So with that said, let’s get into the bogs!
Arctic Bog is an easy to moderate 0.6 mile walk from the head light which is a lovely sight, even in the fog and rain which is how we experienced it last year (State Park Map). On a clear day, one can easily see Grand Manan (French for large island) across the water, however, we were not so lucky. The trails are well-maintained and the outer part of the loop runs along the edge of a cliff, providing stunning views of that classic rocky Maine coast. The trail through the bog is a boardwalk loop, flanked by many interpretive signs about the formation of the bog, bog ecology, and the plants you may find inside.
Arctic Bog was formed the way most bogs were: by a glacier leaving a depression in the earth’s crust after receding around 8,000 years ago, at which point, water filled in the depression, plants were allowed to grow, die, and accumulate organic material. One of the many signs indicates that baked apple berry (Rubus chamaemorus), also known as cloudberry, can be found in Arctic Bog. This is noteworthy because baked apple berry is only found in boreal and high elevation environments in North America, it is endangered in New Hampshire (USDA), and (according to these signs) only grows in Maine on Saddleback and Goose Eye Mountains and in bogs along the coast of Washington and Hancock counties.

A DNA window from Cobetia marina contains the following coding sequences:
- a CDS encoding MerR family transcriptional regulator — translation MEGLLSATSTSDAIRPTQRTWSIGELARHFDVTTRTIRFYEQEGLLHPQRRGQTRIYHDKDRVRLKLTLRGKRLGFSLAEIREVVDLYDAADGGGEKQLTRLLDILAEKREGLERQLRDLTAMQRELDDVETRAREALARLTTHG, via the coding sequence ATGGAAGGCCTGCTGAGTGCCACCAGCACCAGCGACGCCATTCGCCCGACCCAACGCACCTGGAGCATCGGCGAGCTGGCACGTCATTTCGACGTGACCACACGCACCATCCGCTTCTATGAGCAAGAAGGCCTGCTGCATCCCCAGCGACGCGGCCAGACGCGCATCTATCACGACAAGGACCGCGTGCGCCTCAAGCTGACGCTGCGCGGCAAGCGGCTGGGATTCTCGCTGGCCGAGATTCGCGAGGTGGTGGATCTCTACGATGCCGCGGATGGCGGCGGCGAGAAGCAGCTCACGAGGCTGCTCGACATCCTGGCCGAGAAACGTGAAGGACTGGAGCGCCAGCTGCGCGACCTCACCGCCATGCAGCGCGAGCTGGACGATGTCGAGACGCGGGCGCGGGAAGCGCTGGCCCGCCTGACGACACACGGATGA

Eagle Hill Bog
The next day we drove across the bridge from Lubec to Campobello Island to Herring Cove Provincial Park, and guess what? The sun came out! The whole island offers amazing views along the periphery, but we headed straight for the interior to check out that sweet sweet bog. The Eagle Hill Bog, or Tourbiere Eagle Hill, en francais, trail is a 0.6 mile an easy trek across a boardwalk. There is a little loop at the beginning, but the trail is truly an out-and-back if you do the whole thing, reaching Eagle Hill at the end (map and trail info).